"If he goes to Houston, they're gonna win everything," Hall of Fame guard Oscar Robertson said on SiriusXM NBA radio Thursday (via Ian Begley of ESPNNewYork.com).
It all sounds wonderful in theory—except the giving up $30 mil; that sucks—but problem thy name is cap space. The Rockets currently have just under $63 million in cap obligations for next season, not counting some negligible cap holds. The NBA's most recent projection puts the 2014-15 cap at $63.2 million, putting them right on the borderline. Houston would, essentially, have to shave Anthony's entire salary (roughly $22.4 million for a max deal) off its books.
We're not breaking any news here to tell you where that starts. Long before the arrivals of both Harden and Howard, Lin and Omer Asik signed matching three-year, $25.1 million offer sheets with Houston. At the time, both contracts looked like borderline insane but dastardly moves on the part of Morey. Neither the Knicks nor Chicago Bulls were ready to take the luxury tax hits necessary to match the offers, and both players have generally proven themselves to be not egregiously overpaid.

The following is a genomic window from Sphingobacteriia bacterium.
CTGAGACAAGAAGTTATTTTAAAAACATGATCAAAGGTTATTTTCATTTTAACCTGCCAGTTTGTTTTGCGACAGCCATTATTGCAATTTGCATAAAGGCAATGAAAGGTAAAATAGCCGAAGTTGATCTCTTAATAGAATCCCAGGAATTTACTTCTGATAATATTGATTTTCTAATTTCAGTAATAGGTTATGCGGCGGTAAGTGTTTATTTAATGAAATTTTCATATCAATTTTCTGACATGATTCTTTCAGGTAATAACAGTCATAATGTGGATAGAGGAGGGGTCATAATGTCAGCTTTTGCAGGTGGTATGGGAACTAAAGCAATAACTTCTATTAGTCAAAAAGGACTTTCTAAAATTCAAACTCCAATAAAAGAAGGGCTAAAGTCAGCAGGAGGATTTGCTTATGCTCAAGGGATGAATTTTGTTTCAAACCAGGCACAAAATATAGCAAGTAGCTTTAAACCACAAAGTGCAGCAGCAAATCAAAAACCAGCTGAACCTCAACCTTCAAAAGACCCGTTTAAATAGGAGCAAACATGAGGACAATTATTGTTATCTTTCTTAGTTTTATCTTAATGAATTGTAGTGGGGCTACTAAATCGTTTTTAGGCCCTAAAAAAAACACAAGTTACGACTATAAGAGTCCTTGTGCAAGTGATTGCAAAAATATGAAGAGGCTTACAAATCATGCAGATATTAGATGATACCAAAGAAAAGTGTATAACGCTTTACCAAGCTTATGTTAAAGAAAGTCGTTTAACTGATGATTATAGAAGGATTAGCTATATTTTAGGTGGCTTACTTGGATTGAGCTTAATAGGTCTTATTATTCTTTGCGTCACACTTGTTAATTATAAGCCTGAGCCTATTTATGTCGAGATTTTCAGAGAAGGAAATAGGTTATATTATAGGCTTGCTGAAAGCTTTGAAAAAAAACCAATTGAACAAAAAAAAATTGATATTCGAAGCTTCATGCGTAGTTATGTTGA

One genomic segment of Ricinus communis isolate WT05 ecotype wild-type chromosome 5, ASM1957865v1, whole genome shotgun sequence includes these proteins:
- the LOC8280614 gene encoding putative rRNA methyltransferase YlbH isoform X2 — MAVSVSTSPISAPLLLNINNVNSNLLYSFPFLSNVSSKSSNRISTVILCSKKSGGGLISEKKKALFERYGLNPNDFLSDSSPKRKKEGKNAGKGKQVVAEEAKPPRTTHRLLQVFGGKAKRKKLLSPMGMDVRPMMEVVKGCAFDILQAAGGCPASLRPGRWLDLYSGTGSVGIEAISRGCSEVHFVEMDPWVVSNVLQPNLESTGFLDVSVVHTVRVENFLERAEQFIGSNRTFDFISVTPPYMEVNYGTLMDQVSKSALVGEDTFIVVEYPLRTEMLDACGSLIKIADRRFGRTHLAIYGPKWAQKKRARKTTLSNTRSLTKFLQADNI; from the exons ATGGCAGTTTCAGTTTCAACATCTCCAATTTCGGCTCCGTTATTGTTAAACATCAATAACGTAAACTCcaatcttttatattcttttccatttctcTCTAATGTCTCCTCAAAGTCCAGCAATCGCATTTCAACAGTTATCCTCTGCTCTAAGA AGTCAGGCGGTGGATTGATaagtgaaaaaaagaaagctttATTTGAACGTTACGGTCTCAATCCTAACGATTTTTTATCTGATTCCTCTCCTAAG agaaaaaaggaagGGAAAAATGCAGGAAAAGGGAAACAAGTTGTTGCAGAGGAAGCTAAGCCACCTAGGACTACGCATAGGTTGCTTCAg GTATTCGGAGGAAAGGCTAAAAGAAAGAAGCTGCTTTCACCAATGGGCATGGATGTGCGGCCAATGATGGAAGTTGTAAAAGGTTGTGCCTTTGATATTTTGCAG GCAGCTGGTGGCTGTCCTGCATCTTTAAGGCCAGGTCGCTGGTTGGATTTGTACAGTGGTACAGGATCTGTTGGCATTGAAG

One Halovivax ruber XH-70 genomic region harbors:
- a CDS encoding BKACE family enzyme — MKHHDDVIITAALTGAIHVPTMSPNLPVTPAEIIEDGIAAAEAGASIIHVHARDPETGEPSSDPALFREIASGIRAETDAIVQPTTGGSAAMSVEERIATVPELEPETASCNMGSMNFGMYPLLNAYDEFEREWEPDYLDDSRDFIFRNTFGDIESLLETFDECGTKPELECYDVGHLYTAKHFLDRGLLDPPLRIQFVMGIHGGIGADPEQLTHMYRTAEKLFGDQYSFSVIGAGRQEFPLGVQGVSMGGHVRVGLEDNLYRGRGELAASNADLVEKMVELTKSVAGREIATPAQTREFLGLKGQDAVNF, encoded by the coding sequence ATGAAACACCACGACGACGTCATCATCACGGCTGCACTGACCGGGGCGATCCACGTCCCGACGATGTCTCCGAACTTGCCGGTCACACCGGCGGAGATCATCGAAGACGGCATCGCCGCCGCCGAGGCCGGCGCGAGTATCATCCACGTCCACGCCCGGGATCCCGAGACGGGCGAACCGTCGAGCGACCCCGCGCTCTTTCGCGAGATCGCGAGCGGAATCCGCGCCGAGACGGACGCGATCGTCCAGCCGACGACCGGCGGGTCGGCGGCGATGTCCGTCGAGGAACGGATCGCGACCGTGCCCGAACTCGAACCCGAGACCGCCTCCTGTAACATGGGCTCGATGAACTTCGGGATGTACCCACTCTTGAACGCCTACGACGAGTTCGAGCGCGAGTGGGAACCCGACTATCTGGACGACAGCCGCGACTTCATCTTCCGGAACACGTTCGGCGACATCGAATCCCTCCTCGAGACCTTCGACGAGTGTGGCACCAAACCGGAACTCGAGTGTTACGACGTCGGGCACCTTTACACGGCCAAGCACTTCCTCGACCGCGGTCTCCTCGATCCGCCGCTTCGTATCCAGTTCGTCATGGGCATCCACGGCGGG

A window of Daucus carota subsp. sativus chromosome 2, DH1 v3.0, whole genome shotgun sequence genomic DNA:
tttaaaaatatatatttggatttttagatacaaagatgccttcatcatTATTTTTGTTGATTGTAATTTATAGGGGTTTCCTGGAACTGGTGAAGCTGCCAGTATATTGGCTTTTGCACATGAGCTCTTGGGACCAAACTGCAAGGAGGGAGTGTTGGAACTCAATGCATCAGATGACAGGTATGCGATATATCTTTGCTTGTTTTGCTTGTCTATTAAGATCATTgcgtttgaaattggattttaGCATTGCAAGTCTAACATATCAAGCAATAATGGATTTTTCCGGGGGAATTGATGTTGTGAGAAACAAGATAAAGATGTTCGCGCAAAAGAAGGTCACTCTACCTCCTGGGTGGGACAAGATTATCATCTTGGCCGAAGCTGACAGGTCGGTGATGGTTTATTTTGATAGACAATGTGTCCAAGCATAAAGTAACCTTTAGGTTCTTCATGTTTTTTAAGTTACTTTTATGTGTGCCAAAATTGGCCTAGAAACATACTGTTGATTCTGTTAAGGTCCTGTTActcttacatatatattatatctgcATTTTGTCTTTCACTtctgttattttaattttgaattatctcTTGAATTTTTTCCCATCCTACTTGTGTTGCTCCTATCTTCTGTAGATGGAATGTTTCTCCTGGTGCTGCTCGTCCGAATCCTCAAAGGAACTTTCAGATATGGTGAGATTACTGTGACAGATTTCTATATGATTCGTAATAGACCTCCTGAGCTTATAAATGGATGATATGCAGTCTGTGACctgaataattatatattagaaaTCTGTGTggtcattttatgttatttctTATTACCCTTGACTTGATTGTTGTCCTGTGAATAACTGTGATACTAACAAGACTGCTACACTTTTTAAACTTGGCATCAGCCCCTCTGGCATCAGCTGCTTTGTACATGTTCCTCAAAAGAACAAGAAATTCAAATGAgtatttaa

The problem is that they are redundant. Ball dominance is Harden's thing. Protecting the rim is Howard's. Harden and Howard do their respective tasks better than the aforementioned pair, so it's only natural that on-court chemistry is out of whack. Morey unsuccessfully tried to trade a pouting Asik numerous times this season, while Lin has been on the discount rack for forever and a day.
With cap holds totaling about $16.7 million for next season, any straight-up signing of Anthony will be predated by the departures of Lin and Asik.
There is some recent precedent for this type of trade. The Warriors were able to sign Andre Iguodala last summer after agreeing to send multiple draft picks Utah's way in exchange for taking Andris Biedrins and Richard Jefferson off their hands. Lin and Asik are actual, functional basketball players. Finding a similar trade or two separate deals should be relatively easy, yes?
Not so much.